It made me really happy that their campaigning over years worked. These things are now decided on the basis of scientific evidence because people campaigned and took up the issue.

The Liberal Democrats have been working to bring this about for 15 years.

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Delivering a Rainbow Crossing in Sutton

Since I was elected in 2018, as one of 33 Lib Dems on Sutton Council, I’ve been working with our local LGBTQ Forum to advocate for and promote the LGBTQ Community across our borough.

I’m extremely pleased of the close working we’ve been doing as local community champions on the Council to draw attention to and support minorities in our borough, from supporting our faith communities in the aftermath of the horrific attack in Christchurch and working with local Black Lives Matter groups to address racial inequality in Sutton to supporting organisations like the Sutton LGBTQ Forum.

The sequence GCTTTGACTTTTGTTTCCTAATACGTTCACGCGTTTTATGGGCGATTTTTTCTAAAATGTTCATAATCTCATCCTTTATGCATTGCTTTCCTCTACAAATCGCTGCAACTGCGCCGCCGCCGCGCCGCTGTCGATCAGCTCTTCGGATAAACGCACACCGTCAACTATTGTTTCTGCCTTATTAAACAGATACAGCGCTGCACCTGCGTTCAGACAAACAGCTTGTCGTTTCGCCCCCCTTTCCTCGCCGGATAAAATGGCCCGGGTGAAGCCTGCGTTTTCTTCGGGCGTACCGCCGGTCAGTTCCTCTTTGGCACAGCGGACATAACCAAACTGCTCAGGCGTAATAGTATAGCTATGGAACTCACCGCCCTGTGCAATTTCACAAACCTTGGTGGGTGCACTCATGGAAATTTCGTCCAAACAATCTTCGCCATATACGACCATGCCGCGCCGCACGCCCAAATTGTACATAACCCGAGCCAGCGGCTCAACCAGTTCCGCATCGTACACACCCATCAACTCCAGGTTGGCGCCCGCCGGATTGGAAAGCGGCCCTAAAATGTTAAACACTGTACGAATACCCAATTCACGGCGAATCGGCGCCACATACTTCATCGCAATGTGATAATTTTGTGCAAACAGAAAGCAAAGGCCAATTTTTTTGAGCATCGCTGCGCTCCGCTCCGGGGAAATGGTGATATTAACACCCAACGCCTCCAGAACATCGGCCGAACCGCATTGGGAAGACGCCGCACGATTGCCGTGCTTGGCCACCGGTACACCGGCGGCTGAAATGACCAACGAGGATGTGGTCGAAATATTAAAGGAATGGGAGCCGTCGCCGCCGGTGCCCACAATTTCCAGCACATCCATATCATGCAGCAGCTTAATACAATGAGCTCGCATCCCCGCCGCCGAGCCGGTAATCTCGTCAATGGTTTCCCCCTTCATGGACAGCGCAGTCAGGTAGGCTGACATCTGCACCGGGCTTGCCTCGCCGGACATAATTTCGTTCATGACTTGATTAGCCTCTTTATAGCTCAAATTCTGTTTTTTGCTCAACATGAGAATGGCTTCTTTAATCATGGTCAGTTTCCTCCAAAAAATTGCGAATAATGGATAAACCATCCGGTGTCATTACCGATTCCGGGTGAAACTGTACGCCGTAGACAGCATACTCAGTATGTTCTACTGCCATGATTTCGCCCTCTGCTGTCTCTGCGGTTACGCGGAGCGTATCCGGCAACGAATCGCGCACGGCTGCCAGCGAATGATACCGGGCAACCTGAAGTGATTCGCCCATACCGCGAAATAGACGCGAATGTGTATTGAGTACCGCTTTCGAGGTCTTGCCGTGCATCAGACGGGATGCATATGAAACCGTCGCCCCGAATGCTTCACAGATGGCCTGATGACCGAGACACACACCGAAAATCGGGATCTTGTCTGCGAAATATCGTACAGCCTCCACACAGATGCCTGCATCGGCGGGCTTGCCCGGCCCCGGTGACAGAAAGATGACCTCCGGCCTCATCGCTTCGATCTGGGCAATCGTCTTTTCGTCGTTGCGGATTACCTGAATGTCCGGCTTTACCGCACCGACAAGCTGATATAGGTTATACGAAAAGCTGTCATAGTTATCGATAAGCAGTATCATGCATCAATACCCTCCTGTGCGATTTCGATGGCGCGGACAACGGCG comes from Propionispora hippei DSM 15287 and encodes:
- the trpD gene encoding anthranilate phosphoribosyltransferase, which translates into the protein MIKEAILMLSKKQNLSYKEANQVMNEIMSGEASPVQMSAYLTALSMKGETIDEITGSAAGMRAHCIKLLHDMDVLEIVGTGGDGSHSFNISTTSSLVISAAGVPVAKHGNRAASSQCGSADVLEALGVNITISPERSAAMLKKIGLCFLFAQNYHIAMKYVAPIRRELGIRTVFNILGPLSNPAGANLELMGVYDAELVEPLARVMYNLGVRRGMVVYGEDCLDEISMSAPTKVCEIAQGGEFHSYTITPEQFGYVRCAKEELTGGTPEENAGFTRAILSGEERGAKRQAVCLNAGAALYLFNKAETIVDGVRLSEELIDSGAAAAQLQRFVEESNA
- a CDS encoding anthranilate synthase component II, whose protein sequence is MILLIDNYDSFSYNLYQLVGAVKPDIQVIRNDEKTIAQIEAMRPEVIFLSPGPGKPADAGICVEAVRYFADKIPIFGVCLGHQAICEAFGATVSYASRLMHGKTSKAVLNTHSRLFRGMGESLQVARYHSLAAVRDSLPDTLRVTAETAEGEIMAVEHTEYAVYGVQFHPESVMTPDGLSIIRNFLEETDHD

Parts of this work have included attending their events, promoting their activities and most visibly, working with them to install two Pride crossings in the borough, with the first being installed in June 2020.

One, most recently installed in May 2021 is the UK’s first ever permanent trans pride crossing, unveiled to mark IDAHOBIT this year.

In both cases, the projects undoubtedly benefited from the fact Sutton has one of the longest-running Lib Dem council administrations in the UK: it didn’t take much convincing to get colleagues on board! I’m very grateful for the support the ideas have received from Cllr Manuel Abellan in his capacity as Chair of our Environment & Sustainable Transport Committee, and Cllr Steve Cook as the Arts lead for the Council. Together we brought officers – both from cultural services and Highways – and the community together to work on technical details to get these projects implemented. As ever, to get the ball rolling the first step was simply to ask!